Or from unfriendly fighters.
Originally Posted by Istislah
It has been my experience and what I have heard about other styles that the basics are usually the bread and butter of any system. The high kicks and the acrobatics were flashier and worked better for performance and opera stuff. Even alot of the iron body stuff is pretty much just for show (http://www.youtube.com/watch?v=nDflabGkdTU)
Anyway, I agree with Istislah's assesment of this subject.
Somehow I think thats where a lot of this stuff goes.
Effective combat is actually only a very small group of effective methods. General Qi identified only 32 methods out of 16 arts in the middle of the 16th century and remarked that most of those arts had pretty similar methods. That said, if a person is going to sell anything and keep students around he needs to be constantly embellishing his material once the core methods are established. Maybe this is where the "borrowing" comes in, yes?
Returning a bit to the OP's posted article-
Here's a collection of a few different mantis (not specific to seven star) "origin stories" translated from various primary sources.
Clearly there's some confusion floating around, which is hardly surprising given that there is little about the history of kung fu or indeed any aspect of chinese history that isn't infested with unsubstantiated traditional stories and conflicting accounts. That being said though there's actually a fair amount of correspondence between the versions.
- Obviously the whole "walking through the forest; sees a praying mantis" bit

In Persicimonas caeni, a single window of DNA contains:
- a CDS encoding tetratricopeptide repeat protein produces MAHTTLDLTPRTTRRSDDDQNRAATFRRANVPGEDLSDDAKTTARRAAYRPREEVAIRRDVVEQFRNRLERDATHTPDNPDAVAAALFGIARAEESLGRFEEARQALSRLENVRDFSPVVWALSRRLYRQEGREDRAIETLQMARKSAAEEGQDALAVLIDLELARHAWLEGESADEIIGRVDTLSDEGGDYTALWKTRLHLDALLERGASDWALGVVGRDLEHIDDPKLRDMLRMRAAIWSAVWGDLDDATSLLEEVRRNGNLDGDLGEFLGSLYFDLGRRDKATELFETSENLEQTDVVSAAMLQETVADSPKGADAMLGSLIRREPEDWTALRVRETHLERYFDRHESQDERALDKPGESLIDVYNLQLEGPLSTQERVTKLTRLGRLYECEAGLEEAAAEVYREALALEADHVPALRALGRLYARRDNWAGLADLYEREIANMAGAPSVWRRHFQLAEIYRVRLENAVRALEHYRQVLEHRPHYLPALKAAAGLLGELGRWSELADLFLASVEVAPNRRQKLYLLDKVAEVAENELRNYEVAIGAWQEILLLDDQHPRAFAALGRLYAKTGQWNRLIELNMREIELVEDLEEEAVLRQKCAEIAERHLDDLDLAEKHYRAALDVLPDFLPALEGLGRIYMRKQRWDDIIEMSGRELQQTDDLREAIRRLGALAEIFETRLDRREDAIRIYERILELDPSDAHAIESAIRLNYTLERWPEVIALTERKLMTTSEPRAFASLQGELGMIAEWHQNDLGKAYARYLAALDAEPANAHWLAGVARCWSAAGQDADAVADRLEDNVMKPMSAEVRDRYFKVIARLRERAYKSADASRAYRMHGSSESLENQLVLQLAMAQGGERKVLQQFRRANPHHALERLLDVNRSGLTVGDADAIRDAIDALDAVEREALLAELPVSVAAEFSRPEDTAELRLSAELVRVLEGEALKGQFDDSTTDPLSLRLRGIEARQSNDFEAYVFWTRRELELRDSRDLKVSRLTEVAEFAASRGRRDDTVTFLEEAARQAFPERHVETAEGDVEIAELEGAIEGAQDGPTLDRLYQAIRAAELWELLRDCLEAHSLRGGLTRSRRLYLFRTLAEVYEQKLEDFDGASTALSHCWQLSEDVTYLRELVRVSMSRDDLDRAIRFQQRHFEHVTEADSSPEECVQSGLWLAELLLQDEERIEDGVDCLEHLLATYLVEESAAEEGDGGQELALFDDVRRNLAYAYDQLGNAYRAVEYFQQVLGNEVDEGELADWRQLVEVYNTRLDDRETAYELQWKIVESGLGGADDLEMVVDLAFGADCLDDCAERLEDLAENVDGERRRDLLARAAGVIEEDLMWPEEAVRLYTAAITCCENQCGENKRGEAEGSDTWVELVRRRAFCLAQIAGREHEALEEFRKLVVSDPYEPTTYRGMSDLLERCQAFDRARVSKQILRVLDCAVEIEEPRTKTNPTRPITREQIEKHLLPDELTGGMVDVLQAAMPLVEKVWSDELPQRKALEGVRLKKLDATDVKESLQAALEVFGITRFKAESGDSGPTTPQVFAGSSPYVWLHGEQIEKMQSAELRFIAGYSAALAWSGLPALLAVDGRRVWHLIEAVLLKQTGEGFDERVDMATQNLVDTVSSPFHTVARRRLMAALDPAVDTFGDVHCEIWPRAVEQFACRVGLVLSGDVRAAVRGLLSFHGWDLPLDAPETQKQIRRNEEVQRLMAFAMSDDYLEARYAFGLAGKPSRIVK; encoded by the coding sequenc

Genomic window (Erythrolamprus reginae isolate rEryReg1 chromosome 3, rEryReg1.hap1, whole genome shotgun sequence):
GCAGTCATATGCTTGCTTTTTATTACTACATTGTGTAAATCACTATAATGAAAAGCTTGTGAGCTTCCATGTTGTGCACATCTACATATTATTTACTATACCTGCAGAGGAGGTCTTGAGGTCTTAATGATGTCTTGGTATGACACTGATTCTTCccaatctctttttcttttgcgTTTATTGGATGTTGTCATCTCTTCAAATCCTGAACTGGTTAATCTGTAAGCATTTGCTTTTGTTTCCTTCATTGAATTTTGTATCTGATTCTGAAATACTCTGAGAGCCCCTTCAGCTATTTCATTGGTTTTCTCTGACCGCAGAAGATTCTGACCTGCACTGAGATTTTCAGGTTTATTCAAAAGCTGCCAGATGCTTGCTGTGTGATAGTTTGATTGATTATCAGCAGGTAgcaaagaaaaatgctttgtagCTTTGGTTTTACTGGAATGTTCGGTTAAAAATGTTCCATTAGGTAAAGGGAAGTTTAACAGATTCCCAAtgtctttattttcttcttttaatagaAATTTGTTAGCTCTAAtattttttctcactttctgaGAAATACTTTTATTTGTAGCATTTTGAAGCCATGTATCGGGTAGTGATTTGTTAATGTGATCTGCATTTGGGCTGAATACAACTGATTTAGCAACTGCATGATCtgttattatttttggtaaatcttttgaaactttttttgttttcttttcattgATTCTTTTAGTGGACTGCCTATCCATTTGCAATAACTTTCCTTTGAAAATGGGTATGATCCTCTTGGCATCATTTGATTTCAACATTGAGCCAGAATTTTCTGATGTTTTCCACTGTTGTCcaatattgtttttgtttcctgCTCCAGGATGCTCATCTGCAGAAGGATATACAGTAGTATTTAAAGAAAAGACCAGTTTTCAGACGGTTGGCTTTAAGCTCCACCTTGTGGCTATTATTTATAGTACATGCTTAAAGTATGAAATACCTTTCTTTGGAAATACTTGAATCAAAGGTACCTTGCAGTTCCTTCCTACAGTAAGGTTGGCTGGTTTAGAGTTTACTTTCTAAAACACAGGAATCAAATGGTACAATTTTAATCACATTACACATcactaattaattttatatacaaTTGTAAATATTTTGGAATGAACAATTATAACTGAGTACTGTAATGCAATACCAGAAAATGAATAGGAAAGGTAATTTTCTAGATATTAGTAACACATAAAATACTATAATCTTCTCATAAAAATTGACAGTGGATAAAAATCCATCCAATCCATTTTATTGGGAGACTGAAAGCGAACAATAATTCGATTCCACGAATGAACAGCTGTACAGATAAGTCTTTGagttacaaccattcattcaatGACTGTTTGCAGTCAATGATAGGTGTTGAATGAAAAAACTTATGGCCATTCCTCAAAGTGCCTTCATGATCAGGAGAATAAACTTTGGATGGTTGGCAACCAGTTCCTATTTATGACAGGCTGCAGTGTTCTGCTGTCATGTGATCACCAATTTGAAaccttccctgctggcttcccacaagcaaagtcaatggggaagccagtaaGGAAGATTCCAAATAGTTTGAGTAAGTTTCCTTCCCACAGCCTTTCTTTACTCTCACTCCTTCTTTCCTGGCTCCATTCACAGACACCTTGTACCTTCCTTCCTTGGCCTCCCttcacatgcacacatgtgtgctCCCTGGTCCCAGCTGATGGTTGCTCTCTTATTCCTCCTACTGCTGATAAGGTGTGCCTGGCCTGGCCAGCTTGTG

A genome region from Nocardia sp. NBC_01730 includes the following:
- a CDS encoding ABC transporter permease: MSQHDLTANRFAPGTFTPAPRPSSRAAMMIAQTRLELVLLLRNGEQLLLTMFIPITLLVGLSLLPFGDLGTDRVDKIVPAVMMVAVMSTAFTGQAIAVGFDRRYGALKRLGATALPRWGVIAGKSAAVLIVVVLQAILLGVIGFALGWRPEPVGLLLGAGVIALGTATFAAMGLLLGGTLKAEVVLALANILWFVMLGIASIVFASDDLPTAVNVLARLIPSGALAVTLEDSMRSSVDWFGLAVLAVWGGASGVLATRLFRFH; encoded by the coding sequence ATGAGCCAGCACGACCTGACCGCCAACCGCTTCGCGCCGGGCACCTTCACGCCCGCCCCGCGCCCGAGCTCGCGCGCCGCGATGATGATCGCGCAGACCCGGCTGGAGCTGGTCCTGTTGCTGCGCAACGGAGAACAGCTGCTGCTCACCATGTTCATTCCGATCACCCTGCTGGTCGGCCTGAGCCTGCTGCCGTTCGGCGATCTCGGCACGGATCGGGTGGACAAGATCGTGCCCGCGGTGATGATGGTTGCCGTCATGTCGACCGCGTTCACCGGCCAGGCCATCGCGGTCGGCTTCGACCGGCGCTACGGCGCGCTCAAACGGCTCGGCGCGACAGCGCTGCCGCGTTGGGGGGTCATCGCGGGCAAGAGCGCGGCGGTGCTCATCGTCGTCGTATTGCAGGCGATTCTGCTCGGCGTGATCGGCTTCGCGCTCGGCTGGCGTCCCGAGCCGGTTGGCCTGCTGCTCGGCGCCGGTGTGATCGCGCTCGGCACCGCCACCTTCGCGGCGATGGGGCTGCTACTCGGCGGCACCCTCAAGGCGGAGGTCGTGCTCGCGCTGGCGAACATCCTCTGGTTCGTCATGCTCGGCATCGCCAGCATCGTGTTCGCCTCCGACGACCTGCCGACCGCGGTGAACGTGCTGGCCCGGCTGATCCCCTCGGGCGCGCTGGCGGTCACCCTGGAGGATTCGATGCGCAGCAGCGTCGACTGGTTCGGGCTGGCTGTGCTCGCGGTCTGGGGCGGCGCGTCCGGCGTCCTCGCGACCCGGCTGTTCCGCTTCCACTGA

-The "humble but talented" nature of Wang Lang- in all the stories he's either a man of limited means or the son of wealth divested by tragedy.
- the impetus for the development of the form being the defeat of his existing martial techniques
- the lack of any really "fantastical" elements. No immortals or anything... the closest we get is the sort of cliched "vastly skilled abbot"
Get that together with the independant verification of the 18 masters (in the link) and it seems likely that the form grew out of much the same sorts of pressure thats shaping the MMA today. Wang Lang was put in a situation where his skills weren't sufficient to be competitive so he started appropriating things from the people around him that seemed to work to develop a hybrid style.
I don't really know anything about Seven Star but if you look at the names and descriptions of the 18 masters and their styles you may recognize some of them EmetShamesh. Many of them are elements of my style anyway.
Last edited by Istislah; 3/23/2007 9:52pm at .
Reason: for completeness
In my school, the story goes that Wang Lang created the mantis style then taught it to a few disciples. His best (or only) students received each a praying mantis as a gift when they finished their learning with Wang Lang. Each praying mantis had some distinct color pattern (i.e. seven spots, five spots that look like a flower, etc.) and from that came the most known styles like Seven Stars, Meihua, Babu, and the like. Although mantis is not the official taught style, we do learn a form or two just to complement our training with other varieties of kung fu. Also my sifu (and his sifu) know a bit of the Seven Star, and we learn those style's forms.